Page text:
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Farmers Almanac
The 2014 Farmers Almanac
Farmers' Almanac

What the Heck Is a Parsnip?

What the Heck Is a Parsnip?

Parsnips are root vegetables. They look like pale, yellowish carrots, but have a pungent, radish-like flavor. The name comes from the Latin word “pars,” which means forked. The “nip” ending comes from the erroneous belief that parsnips are a type of turnip.

Parsnips have been grown and eaten throughout Europe and Asia since ancient times. Until the 16th Century, when Spanish explorers brought the potato back from the New World, parsnips, turnips and other native root vegetables were the primary food staple throughout most of Europe. Over the centuries, though, these once common foods fell out of favor. Now, with the growth of the local foods movement, and more people looking to buy fresh seasonal produce all year long, many of these forgotten root veggies are getting a new lease on life.

Parsnips taste great boiled, fried, roasted, or even raw. They make a great flavor-booster in soups, stews, or casseroles. But don’t let your creativity stop there. The sky is the limit with this tasty tuber!

Parsnip Cake

2 cups flour

1 tsp baking powder

1 tsp baking soda

2 tsp cinnamon

1/4 tsp salt

1/2 cup butter

1/2 cup vegetable oil

3/4 cup light brown sugar

3/4 cup sugar

4 eggs

2½ cups shredded parsnips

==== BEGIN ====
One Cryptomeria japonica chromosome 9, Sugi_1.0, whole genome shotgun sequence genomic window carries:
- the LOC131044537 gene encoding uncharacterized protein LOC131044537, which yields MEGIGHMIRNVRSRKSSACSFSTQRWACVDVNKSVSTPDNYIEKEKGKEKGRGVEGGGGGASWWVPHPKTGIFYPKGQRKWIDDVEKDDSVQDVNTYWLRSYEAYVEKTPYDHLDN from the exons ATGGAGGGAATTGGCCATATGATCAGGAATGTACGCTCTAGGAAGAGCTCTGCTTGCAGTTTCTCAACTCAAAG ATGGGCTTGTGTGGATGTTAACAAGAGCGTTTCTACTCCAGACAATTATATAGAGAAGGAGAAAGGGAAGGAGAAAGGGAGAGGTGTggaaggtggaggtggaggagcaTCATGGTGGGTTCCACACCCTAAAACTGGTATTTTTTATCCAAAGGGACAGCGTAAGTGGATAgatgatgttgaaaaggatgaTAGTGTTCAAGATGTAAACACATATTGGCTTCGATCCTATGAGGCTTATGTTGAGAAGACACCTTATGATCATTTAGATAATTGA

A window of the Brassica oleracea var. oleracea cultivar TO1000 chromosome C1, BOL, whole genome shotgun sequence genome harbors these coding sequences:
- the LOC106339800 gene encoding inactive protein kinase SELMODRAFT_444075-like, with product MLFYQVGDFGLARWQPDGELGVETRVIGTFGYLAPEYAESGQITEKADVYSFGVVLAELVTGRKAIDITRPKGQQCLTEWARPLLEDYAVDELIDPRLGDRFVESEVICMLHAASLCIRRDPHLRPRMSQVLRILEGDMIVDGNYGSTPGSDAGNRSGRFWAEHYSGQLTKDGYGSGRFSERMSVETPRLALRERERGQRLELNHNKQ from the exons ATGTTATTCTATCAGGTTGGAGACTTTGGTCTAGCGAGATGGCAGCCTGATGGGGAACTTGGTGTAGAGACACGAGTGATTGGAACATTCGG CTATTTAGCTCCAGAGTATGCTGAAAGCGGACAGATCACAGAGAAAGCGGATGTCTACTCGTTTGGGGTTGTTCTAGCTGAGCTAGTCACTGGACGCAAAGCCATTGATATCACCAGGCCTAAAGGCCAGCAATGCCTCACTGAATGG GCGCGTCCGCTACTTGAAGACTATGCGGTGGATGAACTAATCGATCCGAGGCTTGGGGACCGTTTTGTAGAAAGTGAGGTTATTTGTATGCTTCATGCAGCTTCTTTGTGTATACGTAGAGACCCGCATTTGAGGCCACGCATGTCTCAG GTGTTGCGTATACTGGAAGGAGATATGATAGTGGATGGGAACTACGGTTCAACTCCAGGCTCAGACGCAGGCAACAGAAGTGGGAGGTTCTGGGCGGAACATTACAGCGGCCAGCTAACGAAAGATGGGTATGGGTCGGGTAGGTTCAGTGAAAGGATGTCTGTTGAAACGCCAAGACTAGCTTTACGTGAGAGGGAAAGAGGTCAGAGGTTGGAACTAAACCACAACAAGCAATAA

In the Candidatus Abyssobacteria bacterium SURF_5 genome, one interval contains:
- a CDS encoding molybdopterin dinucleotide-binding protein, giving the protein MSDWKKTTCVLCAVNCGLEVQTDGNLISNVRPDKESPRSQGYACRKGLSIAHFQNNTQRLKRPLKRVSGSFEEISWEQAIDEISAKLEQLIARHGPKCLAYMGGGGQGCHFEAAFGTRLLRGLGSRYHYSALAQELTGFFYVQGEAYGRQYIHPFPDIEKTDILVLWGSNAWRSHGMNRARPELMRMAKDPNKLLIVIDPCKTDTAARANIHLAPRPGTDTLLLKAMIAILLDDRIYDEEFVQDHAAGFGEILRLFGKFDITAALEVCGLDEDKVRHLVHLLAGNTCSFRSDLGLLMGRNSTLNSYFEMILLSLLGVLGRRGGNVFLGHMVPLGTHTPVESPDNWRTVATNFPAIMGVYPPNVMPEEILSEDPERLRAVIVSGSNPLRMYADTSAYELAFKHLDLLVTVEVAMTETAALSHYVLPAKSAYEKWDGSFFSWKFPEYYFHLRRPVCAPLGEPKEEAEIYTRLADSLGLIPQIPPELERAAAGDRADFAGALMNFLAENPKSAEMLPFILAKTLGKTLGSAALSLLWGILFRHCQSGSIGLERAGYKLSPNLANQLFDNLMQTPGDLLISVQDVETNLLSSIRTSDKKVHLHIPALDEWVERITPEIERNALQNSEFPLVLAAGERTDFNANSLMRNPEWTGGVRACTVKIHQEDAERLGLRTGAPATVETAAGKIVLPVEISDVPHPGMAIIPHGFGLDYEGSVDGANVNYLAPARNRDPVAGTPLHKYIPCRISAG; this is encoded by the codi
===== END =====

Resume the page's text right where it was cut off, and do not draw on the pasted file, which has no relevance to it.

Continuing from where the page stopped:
3/4 cup walnuts ground

1 tsp vanilla

Preheat oven to 350 F. Combine and sift dry ingredients and set aside. Beat together butter, oil, and sugars. Add eggs one at a time, beating well after each. Gradually add dry ingredients and continue beating. Add parsnips, nuts, and vanilla. Spread into a greased and floured ring or bundt pan and bake for 40 minutes. Allow to cool before frosting.

Cream Cheese Frosting

1/4 cup softened butter

4 oz. cream cheese

2 cups confectioners’ sugar

1 tsp vanilla

Beat ingredients together until smooth.

If you notice a hole in the upper left-hand corner of your Farmers' Almanac, don't return it to the store! That hole isn't a defect; it's a part of history. Starting with the first edition of the Farmers' Almanac in 1818, readers used to nail holes into the corners to hang it up in their homes, barns, and outhouses (to provide both reading material and toilet paper). In 1910, the Almanac's publishers began pre-drilling holes in the corners to make it even easier for readers to keep all of that invaluable information (and paper) handy.